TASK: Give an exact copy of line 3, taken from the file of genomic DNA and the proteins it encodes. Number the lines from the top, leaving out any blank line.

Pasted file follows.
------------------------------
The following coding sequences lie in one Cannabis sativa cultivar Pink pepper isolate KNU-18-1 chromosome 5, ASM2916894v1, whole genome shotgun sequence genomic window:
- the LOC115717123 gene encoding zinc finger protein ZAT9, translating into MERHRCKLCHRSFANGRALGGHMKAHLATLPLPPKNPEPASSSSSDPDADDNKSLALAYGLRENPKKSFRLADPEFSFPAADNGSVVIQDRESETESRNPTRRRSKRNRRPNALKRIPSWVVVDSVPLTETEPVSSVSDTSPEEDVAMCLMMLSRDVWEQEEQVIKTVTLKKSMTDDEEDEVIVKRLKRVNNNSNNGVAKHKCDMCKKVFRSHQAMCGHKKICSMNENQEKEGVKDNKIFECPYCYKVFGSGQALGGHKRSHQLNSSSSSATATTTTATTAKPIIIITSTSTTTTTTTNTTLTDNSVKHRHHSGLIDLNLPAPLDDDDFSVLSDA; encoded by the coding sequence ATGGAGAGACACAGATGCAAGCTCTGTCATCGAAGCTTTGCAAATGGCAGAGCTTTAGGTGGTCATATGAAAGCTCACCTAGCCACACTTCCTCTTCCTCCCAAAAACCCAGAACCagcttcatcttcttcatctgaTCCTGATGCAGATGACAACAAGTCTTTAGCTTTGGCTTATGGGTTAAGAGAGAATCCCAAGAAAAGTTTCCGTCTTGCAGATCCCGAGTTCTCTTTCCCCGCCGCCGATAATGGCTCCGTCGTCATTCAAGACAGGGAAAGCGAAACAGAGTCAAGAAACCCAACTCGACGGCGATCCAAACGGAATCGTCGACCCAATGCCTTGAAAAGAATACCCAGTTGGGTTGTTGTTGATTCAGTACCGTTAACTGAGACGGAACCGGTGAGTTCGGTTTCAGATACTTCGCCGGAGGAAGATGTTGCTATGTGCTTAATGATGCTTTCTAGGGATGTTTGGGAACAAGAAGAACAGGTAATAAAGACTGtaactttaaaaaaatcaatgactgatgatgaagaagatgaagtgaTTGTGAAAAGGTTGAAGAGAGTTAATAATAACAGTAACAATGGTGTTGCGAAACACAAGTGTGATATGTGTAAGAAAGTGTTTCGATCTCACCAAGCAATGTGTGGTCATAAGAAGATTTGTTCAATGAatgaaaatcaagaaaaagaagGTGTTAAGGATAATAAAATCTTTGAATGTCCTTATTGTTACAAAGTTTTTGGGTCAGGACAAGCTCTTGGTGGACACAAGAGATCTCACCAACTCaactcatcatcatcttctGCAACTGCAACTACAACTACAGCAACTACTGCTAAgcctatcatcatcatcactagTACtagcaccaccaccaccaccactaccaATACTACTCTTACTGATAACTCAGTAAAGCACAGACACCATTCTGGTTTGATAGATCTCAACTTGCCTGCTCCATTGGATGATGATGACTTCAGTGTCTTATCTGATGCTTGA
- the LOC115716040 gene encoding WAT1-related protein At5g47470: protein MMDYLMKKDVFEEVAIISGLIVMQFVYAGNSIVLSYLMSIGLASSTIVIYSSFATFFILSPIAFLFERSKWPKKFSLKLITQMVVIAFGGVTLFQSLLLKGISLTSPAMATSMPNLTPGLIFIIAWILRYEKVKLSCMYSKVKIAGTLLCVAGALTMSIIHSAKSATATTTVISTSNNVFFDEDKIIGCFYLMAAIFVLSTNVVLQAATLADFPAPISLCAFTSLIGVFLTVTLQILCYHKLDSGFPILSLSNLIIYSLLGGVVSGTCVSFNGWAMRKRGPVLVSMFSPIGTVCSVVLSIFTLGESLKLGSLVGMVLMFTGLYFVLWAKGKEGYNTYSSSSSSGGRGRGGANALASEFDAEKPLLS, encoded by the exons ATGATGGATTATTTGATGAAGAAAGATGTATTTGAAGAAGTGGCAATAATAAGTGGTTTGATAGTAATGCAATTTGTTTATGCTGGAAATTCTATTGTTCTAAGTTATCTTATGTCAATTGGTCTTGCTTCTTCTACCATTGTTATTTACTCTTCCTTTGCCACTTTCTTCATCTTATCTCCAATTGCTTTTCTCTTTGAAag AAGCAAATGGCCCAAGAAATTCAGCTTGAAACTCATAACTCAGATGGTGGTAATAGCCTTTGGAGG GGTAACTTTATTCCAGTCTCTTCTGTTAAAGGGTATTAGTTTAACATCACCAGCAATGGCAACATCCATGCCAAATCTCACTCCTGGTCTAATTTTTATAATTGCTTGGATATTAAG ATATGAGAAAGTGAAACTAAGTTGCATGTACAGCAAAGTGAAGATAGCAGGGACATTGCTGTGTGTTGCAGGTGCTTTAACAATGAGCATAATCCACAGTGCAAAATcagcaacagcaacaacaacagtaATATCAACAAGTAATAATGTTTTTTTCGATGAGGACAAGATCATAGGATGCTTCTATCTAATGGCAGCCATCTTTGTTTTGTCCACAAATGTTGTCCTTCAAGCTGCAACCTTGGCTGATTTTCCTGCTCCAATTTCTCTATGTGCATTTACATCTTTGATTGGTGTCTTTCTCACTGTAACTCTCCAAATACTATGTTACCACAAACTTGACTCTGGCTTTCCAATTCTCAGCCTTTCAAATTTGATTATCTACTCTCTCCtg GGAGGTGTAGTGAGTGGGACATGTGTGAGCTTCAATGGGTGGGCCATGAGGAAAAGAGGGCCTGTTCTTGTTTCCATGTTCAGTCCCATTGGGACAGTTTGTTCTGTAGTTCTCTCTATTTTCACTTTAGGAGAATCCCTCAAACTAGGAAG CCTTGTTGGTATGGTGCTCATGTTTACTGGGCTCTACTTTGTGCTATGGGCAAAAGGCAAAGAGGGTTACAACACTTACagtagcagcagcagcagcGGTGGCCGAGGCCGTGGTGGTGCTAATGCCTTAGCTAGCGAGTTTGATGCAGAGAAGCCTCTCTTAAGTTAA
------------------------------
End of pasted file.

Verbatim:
- the LOC115716040 gene encoding WAT1-related protein At5g47470: protein MMDYLMKKDVFEEVAIISGLIVMQFVYAGNSIVLSYLMSIGLASSTIVIYSSFATFFILSPIAFLFERSKWPKKFSLKLITQMVVIAFGGVTLFQSLLLKGISLTSPAMATSMPNLTPGLIFIIAWILRYEKVKLSCMYSKVKIAGTLLCVAGALTMSIIHSAKSATATTTVISTSNNVFFDEDKIIGCFYLMAAIFVLSTNVVLQAATLADFPAPISLCAFTSLIGVFLTVTLQILCYHKLDSGFPILSLSNLIIYSLLGGVVSGTCVSFNGWAMRKRGPVLVSMFSPIGTVCSVVLSIFTLGESLKLGSLVGMVLMFTGLYFVLWAKGKEGYNTYSSSSSSGGRGRGGANALASEFDAEKPLLS, encoded by the exons ATGATGGATTATTTGATGAAGAAAGATGTATTTGAAGAAGTGGCAATAATAAGTGGTTTGATAGTAATGCAATTTGTTTATGCTGGAAATTCTATTGTTCTAAGTTATCTTATGTCAATTGGTCTTGCTTCTTCTACCATTGTTATTTACTCTTCCTTTGCCACTTTCTTCATCTTATCTCCAATTGCTTTTCTCTTTGAAag AAGCAAATGGCCCAAGAAATTCAGCTTGAAACTCATAACTCAGATGGTGGTAATAGCCTTTGGAGG GGTAACTTTATTCCAGTCTCTTCTGTTAAAGGGTATTAGTTTAACATCACCAGCAATGGCAACATCCATGCCAAATCTCACTCCTGGTCTAATTTTTATAATTGCTTGGATATTAAG ATATGAGAAAGTGAAACTAAGTTGCATGTACAGCAAAGTGAAGATAGCAGGGACATTGCTGTGTGTTGCAGGTGCTTTAACAATGAGCATAATCCACAGTGCAAAATcagcaacagcaacaacaacagtaATATCAACAAGTAATAATGTTTTTTTCGATGAGGACAAGATCATAGGATGCTTCTATCTAATGGCAGCCATCTTTGTTTTGTCCACAAATGTTGTCCTTCAAGCTGCAACCTTGGCTGATTTTCCTGCTCCAATTTCTCTATGTGCATTTACATCTTTGATTGGTGTCTTTCTCACTGTAACTCTCCAAATACTATGTTACCACAAACTTGACTCTGGCTTTCCAATTCTCAGCCTTTCAAATTTGATTATCTACTCTCTCCtg GGAGGTGTAGTGAGTGGGACATGTGTGAGCTTCAATGGGTGGGCCATGAGGAAAAGAGGGCCTGTTCTTGTTTCCATGTTCAGTCCCATTGGGACAGTTTGTTCTGTAGTTCTCTCTATTTTCACTTTAGGAGAATCCCTCAAACTAGGAAG CCTTGTTGGTATGGTGCTCATGTTTACTGGGCTCTACTTTGTGCTATGGGCAAAAGGCAAAGAGGGTTACAACACTTACagtagcagcagcagcagcGGTGGCCGAGGCCGTGGTGGTGCTAATGCCTTAGCTAGCGAGTTTGATGCAGAGAAGCCTCTCTTAAGTTAA